It’s no secret that sports TV rights are slowly melting into the streaming universe as well-funded companies like Apple, Amazon, and Alphabet’s Google bid for everything from NFL’s Thursday Night Football to much larger prizes like the NFL Sunday Ticket package. But this week’s college football deal around the Big Ten illustrates why any migration of sports rights to strictly streaming platforms will likely be more gradual than some might think, with CBS, NBC, and Fox splitting up $7 billion-plus in rights fees in a seven-year deal that will mostly live on traditional TV as eight games per season find their way to Comcast NBCUniversal’s Peacock. Fox, however, has remained adamant that its live sports coverage remain primarily on broadcast TV, meaning no Big Ten games are likely to land on its free Tubi AVOD and FAST-live service. No word on whether Paramount+ would pick up any of CBS’ Big Ten content, which is possible considering it just today renewed its deal with UEFA Soccer through 2030 in a $1.5 billion extension.
Interestingly, the mostly traditional Big Ten deal came the same week that Amazon announced Nielsen will measure its Thursday Night Football games as if they were still on traditional TV. The more these worlds merge, the harder it will be to tell them apart. Meanwhile, Sinclair Broadcast Group this week announced it will expand its Bally Sports Plus streaming service to 14 new markets on Sept. 26, going well beyond its five initial markets and enabling eligible fans to watch Bally Sports RSNs without a pay TV subscription. The transfer or simulcasting of live sports to streaming shifts the narrative around linear TV, with Daniel Loeb of the Third Point hedge fund even pushing for Disney to spin off ESPN. But it’s unclear why The Mouse would do that, considering that ESPN+ added 500,000 new subs in Q2 to reach nearly 23 million customers and on Aug. 23 will start benefiting from a 43% price increase to $9.99/mo. And ESPN’s linear network still brings in billions in license fees every year despite cord cutting.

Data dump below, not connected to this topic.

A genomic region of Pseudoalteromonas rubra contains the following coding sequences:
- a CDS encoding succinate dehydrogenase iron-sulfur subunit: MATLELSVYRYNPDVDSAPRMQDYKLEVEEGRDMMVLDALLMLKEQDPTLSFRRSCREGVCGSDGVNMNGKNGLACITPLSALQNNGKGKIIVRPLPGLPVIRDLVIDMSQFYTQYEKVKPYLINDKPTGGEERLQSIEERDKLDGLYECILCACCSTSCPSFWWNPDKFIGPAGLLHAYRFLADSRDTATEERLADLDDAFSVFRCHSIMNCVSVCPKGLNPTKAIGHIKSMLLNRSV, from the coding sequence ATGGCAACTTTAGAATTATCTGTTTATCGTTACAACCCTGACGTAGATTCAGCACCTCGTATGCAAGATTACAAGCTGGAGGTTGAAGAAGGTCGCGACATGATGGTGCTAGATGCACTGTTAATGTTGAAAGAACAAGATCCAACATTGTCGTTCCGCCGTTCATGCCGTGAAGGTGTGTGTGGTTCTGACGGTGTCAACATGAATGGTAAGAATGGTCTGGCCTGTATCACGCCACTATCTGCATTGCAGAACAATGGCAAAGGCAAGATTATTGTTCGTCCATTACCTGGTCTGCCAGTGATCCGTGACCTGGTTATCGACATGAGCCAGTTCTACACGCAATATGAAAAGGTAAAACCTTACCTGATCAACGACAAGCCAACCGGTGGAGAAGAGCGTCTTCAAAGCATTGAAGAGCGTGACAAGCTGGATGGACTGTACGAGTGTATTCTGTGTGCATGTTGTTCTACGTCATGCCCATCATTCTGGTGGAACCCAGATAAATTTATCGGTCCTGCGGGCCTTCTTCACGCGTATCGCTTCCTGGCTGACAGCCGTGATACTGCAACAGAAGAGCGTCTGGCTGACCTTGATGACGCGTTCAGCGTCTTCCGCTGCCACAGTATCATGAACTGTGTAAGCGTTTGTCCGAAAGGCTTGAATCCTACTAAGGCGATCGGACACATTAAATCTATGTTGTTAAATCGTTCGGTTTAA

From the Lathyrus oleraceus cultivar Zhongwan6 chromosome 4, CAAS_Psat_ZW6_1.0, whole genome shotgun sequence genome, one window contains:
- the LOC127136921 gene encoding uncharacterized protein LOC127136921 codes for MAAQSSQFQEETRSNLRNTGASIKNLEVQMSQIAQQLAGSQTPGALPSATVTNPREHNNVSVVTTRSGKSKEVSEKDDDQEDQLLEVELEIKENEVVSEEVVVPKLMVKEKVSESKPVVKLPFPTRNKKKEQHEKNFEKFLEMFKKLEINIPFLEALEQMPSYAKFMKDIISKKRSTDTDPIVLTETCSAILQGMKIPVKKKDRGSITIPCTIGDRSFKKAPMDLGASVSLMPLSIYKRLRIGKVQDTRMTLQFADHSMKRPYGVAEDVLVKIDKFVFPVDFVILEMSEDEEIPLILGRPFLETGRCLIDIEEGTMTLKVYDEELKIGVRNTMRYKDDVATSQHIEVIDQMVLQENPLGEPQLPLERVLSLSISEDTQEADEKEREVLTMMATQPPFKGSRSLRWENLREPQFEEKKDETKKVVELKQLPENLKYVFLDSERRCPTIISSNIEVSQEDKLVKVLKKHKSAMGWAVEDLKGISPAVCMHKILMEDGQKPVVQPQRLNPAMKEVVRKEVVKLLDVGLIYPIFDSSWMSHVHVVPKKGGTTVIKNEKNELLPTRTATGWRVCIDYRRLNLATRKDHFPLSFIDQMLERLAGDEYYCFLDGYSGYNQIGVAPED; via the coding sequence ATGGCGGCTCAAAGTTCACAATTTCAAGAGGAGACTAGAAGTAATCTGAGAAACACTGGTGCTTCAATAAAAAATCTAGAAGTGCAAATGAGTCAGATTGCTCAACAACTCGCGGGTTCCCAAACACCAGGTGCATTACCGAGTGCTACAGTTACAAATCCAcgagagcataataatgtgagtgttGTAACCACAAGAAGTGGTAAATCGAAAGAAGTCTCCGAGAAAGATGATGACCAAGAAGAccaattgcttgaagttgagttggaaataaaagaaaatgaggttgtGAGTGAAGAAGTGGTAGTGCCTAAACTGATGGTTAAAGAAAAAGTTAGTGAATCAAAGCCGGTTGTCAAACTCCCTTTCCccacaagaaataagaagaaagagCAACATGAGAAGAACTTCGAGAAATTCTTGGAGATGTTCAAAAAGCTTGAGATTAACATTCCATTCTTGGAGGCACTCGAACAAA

Next? Linear TV still holds big sway over the major sports leagues, none of which want to see those multi-billion dollar sports deals start to falter as new and untested streaming business models muddy the market. The ad-supported traditional TV model has worked for years, although it’s clear that ad-supported streaming – which will add Disney and Netflix to the mix in 2023 – is coming into its own. Still, there’s a danger that we’re hitting a tipping point in which enough sports is available on streaming that consumers who have yet to cut the cord because of live sports will do so without fear. “A traditional pay TV subscription is no longer needed for the casual fan,” argued nScreenMedia this week. That doesn’t bode well for cord cutting after a brutal quarter of continued video sub losses. Take us out to the ball game, but let’s hope there’s still a prize buried in that box of Cracker Jacks.